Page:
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Anne of Green Gables. Courtesy photo.




Edible book contest

Where: Nashua Public Library, 2 Court St., Nashua
When: Sunday, April 19, from 1:30 to 4 p.m.
See: nashuapubliclibrary.org. Optional registration at tinyurl.com/nplediblebook. 




Read a book, and eat it too
Contest in Nashua joins books and food

04/16/15
By Allie Ginwala aginwala@hippopress.com



Since you shouldn’t judge a book by its cover, judge it instead by the foods used to make it. For the third year, the Nashua Public Library invites those inspired by literature and food to get creative and join in or just stop by to see the Edible Book Contest on Sunday, April 19. 

“Everything has to be edible and somehow relate to a book or literature,” Carol Eyman, outreach and community services coordinator for Nashua Public Library, said in a phone interview. “[It] can look like or be inspired by … a character or be based on the text.”
The brainchild of a library staff member and her daughter, the idea for the contest is to “bring talents from many disciplines like cooking and art and literature altogether,” Eyman said. 
Entries are broken into categories for children, adults and families and the winners are chosen by library visitors who stop by on the day of the competition and vote. Rules for the contest are straightforward: each entry must relate to literature in some way and be made entirely of edible materials.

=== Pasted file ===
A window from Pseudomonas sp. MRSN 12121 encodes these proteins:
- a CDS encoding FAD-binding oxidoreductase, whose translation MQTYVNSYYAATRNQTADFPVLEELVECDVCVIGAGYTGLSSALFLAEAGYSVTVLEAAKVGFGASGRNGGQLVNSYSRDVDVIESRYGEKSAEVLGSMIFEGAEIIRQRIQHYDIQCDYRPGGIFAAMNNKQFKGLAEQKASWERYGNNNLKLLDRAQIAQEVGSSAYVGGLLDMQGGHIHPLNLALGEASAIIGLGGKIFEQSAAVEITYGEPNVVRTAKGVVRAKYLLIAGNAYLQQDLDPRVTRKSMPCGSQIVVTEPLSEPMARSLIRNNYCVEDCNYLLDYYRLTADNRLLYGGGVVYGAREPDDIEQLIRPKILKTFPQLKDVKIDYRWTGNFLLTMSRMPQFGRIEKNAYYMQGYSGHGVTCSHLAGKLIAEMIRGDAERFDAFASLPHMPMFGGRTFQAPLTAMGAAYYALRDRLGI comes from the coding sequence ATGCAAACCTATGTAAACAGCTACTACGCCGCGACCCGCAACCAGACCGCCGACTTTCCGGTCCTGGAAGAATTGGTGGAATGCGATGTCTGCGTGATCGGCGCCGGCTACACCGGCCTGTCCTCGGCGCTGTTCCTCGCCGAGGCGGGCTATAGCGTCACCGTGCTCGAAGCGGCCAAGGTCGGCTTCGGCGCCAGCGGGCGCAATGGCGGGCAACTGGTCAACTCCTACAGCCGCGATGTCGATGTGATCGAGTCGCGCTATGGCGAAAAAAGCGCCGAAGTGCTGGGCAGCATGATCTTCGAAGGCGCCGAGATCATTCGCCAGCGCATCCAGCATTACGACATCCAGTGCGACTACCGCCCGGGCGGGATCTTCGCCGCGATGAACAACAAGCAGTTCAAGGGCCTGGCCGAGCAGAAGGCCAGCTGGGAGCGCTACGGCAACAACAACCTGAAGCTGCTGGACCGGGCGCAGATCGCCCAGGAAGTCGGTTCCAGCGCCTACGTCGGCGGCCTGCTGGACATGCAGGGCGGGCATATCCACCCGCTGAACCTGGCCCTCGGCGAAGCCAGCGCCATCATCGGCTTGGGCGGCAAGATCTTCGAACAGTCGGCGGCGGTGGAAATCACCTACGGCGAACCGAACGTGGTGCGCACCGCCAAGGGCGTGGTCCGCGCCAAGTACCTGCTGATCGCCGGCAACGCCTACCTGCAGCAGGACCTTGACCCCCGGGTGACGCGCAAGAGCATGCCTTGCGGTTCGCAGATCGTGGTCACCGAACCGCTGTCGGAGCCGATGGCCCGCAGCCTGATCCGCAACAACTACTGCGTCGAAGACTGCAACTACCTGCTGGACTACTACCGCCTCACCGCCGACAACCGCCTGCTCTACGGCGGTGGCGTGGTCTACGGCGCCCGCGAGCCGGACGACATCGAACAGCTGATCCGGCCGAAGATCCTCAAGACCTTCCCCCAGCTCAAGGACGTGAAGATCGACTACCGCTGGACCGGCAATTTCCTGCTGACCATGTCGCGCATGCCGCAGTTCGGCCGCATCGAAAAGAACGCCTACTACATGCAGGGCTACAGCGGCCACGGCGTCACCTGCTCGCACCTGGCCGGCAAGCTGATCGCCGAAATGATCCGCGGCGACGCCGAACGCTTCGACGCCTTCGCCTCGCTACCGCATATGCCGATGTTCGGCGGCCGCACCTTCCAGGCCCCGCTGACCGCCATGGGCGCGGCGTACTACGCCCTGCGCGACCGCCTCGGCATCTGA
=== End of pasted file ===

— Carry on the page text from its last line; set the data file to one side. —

“Edible” doesn’t mean that the finished creation must be ready to consume, just that all of the pieces that went into it could be eaten. 
“It might be disgusting to eat it, but as long as you could eat it,” Eyman said. 
For example, one of last year’s entries was based on Moby Dick and featured blue jello in a Pyrex dish with the ship the Pequod made of peapods, green beans and uncooked spaghetti.
“It’s amazing the effort people put in,” Eyman said.
Cedi Rousseau of Hudson and her daughter won the family category last year with their creation based on Through the Looking Glass by Lewis Carroll. Rousseau decided to join because of her love of literature.
“I love books. I love reading,” she said in a phone interview. “More kids need to read; they’re too into video games. I thought it was a nice thing to do with my daughter.”
Since  Through the Looking Glass is one of her daughter’s favorite books, Rousseau said, they made the wacky representation of Alice’s adventures using cake decorating materials like fondant gum paste, sugar sheet and sugar paint. After a week of assembling little roses and a large Cheshire cat smile, Rousseau and her daughter were finished. 
“We did a little bit every day,” she said.
Both Rousseau and her daughter will be competing again, but this year in separate categories, Rousseau said. 
“[It’s] so neat and draws attention [to books] and if [the kids] like it, they may really want to read the book,” she said.
Prizes are awarded to winners in each category, usually in the form of gift certificates to local restaurants and businesses. All entries are due at the library on Sunday, April 19, between 1 and 1:30 p.m. Visitors can view and vote on their favorites from 1:30 to 4 p.m. while enjoying a piece of non-literature-based cake. 
 
As seen in the April 16, 2015 issue of the Hippo.





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